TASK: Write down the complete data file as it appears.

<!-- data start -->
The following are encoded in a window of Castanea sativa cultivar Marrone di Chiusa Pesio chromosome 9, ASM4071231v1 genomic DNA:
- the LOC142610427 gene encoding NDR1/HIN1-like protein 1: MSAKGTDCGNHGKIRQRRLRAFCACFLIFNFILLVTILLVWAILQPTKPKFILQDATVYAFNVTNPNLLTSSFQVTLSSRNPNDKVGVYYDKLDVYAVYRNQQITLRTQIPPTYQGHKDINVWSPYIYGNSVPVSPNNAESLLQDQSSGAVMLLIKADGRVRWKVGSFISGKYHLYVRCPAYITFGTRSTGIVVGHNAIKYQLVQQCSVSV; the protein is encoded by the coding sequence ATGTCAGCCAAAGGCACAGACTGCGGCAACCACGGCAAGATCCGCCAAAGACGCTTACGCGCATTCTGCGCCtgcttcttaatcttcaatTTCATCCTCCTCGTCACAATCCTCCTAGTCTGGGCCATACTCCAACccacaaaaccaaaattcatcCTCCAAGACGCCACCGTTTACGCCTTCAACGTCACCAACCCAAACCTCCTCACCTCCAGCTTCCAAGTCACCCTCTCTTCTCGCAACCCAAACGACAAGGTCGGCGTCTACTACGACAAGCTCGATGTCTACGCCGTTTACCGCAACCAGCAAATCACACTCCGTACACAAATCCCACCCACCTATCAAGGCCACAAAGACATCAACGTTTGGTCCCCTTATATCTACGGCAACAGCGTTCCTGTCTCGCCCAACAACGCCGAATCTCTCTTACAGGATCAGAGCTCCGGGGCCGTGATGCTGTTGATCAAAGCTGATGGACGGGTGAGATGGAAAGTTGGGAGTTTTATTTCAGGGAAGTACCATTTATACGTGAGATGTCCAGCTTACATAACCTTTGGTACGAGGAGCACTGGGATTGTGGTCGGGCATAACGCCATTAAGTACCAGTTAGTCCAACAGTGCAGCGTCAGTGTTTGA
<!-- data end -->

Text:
The following are encoded in a window of Castanea sativa cultivar Marrone di Chiusa Pesio chromosome 9, ASM4071231v1 genomic DNA:
- the LOC142610427 gene encoding NDR1/HIN1-like protein 1: MSAKGTDCGNHGKIRQRRLRAFCACFLIFNFILLVTILLVWAILQPTKPKFILQDATVYAFNVTNPNLLTSSFQVTLSSRNPNDKVGVYYDKLDVYAVYRNQQITLRTQIPPTYQGHKDINVWSPYIYGNSVPVSPNNAESLLQDQSSGAVMLLIKADGRVRWKVGSFISGKYHLYVRCPAYITFGTRSTGIVVGHNAIKYQLVQQCSVSV; the protein is encoded by the coding sequence ATGTCAGCCAAAGGCACAGACTGCGGCAACCACGGCAAGATCCGCCAAAGACGCTTACGCGCATTCTGCGCCtgcttcttaatcttcaatTTCATCCTCCTCGTCACAATCCTCCTAGTCTGGGCCATACTCCAACccacaaaaccaaaattcatcCTCCAAGACGCCACCGTTTACGCCTTCAACGTCACCAACCCAAACCTCCTCACCTCCAGCTTCCAAGTCACCCTCTCTTCTCGCAACCCAAACGACAAGGTCGGCGTCTACTACGACAAGCTCGATGTCTACGCCGTTTACCGCAACCAGCAAATCACACTCCGTACACAAATCCCACCCACCTATCAAGGCCACAAAGACATCAACGTTTGGTCCCCTTATATCTACGGCAACAGCGTTCCTGTCTCGCCCAACAACGCCGAATCTCTCTTACAGGATCAGAGCTCCGGGGCCGTGATGCTGTTGATCAAAGCTGATGGACGGGTGAGATGGAAAGTTGGGAGTTTTATTTCAGGGAAGTACCATTTATACGTGAGATGTCCAGCTTACATAACCTTTGGTACGAGGAGCACTGGGATTGTGGTCGGGCATAACGCCATTAAGTACCAGTTAGTCCAACAGTGCAGCGTCAGTGTTTGA